According to one study, almost 75 percent of white families are not discussing race with their children at all.  I know that this often comes from a place of good intention.  I know these families think that by not pointing out or over-emphasizing our differences, their kids will focus on what we have in common instead of what makes us different.  But the subtle message that is also sent says that our differences are bad and have to be ignored in order for people to be accepted.  It says that we should love and respect one another in spite of differences in race, rather than affirming that YES humans come in different colors and we love and respect one another because all human lives are inherently valuable.   If you want to read more about the kinds of answers kids come up with on their own, take a look at this excerpt from the book NutureShock.  For me, the young boy who says to his friend,  “Parents don’t like us to talk about our skin, so don’t let them hear you” sums up the impact of our silence.

We have to do better than this. 

This epidemic of silence extends far beyond race.  Any conversation you choose not to have with your child is a conversation you choose to subcontract out to someone else.  Moreover, you don’t get to interview or hire your subcontractor.  If you skirt the answers to your child’s earliest questions about sex, there is a very good chance he is going to seek out answers somewhere else next time.  If the thought of discussing your household budget with your kids makes you uncomfortable, she’ll form her own conclusions about how money is earned and spent and you may not get to decide if she chooses Dave Ramsey or the guy offering her a free t-shirt with her shiny new credit card on her college campus to inform those conclusions.

Yesterday, I had the privilege of watching one of these really important conversations go down.  My friend’s 17 year old son came to us with questions about the rioting in Ferguson.  This young man had the humility to begin this conversation by saying, “I don’t know anything, and I’m trying to understand.”  Friends, I truly believe that anytime we are willing to start with “I don’t know anything” we set the stage for learning and understanding.  I won’t go into the details of the conversation that followed, but I will say that I have watched this family parent this child since he was very young and have seen them build conversation currency.  I’ve seen them lean into uncomfortable questions and difficult conversations time and time again.  If you want a 17 year old that turns to you for answers, you have to start answering the tough questions when they are tiny because it takes time to build that kind of currency.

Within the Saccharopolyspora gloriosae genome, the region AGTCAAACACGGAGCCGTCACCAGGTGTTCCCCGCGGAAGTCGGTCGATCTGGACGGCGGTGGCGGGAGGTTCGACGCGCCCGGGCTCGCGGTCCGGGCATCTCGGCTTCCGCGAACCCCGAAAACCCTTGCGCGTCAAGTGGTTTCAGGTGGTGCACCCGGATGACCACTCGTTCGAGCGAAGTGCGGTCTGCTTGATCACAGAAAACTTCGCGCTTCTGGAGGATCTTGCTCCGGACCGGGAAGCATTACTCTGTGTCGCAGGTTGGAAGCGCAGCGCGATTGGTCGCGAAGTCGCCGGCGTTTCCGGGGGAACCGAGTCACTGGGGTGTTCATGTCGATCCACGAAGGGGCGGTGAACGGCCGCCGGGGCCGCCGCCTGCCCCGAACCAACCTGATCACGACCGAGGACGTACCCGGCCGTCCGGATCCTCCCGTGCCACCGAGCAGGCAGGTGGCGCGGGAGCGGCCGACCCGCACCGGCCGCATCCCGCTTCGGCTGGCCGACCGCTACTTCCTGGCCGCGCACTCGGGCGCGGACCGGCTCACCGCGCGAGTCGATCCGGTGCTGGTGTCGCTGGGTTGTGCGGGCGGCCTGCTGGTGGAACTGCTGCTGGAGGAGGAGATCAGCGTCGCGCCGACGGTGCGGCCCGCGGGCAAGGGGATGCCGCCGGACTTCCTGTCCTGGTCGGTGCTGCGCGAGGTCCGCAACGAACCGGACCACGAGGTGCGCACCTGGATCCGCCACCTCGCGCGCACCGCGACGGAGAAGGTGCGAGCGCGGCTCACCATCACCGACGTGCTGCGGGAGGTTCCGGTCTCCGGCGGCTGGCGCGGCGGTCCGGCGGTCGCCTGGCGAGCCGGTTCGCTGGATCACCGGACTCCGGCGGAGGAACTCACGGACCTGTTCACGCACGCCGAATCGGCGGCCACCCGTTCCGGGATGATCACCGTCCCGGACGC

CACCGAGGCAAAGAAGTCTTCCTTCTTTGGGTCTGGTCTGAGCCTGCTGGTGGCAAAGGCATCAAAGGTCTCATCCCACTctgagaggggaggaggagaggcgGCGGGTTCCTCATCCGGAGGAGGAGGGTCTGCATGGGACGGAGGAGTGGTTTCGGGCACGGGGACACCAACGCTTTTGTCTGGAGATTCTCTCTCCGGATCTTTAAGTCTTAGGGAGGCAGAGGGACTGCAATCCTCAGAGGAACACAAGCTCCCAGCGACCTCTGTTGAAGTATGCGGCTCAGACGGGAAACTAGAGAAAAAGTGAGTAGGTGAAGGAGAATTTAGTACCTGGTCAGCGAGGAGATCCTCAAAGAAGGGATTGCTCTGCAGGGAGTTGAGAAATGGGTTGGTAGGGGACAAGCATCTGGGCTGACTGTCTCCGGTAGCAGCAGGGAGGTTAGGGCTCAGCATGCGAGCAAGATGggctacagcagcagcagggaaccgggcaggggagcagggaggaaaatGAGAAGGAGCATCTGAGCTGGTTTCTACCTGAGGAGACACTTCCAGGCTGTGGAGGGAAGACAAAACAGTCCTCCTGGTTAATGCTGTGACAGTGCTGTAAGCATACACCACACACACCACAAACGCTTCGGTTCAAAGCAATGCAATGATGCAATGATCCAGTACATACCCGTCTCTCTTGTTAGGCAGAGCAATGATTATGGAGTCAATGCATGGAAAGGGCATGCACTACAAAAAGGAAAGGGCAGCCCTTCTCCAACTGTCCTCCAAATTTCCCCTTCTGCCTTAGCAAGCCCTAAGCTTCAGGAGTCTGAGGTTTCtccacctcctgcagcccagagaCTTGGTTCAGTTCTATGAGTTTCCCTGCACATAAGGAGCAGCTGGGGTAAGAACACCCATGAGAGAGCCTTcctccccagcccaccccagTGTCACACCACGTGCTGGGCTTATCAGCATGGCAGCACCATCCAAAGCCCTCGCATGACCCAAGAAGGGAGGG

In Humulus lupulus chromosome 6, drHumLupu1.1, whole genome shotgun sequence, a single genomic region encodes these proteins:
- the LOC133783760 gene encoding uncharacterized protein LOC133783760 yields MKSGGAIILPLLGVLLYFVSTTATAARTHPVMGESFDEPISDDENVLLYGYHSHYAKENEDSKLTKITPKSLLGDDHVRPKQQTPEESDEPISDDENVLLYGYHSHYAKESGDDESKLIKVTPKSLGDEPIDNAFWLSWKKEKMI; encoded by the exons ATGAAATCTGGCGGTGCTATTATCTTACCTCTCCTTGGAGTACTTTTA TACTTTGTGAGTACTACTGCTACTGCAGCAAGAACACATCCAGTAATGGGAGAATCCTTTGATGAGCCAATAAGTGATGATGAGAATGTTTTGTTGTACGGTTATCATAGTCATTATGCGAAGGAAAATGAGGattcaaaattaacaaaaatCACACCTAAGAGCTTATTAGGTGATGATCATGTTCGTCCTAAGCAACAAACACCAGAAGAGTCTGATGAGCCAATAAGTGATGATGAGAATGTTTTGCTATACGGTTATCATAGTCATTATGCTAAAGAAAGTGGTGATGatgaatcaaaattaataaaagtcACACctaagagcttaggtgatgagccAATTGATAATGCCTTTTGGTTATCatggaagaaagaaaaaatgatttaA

I’m not sure how often I’ll delve into parenting on this blog.  I’m far from a parenting expert. I’m only ten years in the trenches and my wise mentors ahead of me tell me that I’m just getting started.   Some days I feel closer to the diaper days then the driving days even though my calendar tells me that’s not true.  I’m not even an expert at this stuff with my own kids.  I have a seven year old who knows exactly where babies come from but also believes in Santa Claus and thinks he might be a wizard.  I struggle with the balance between honest and age-appropriate and I’m not about to offer advice on how to have these conversations.  I only suggest that you have them at all.

In the age of the 24 hour news cycle, at-your-fingertip internet,  and constant connectivity to friends, our kids will seek and find answers to their questions.  Unless you intend to seclude yourself deep in the woods in a like-minded community without access to technology or the outside world (by the way I’ve seen that movie and it did not end well)  it is likely that your kids will have access to information you don’t provide.  This is not all bad.  Sometimes you’ll seek outside answers right alongside your child.  In fact, that “I don’t know anything” phrase is also a currency builder with kids who love a parent’s willingness to learn alongside them.  (Equally powerful currency builders include “I was wrong” and “I’m sorry”.)  Outside information is not the enemy but without the guiding context we provide as parents, it can lead kids to draw conclusions we never intended or imagined.  Take it from me, the grand theft auto mom.   When it comes to the tough topics, we have to decide as parents if we want to be one of our kids’ primary resources or not, and if we are silent on these matters, our silence makes the decision for us.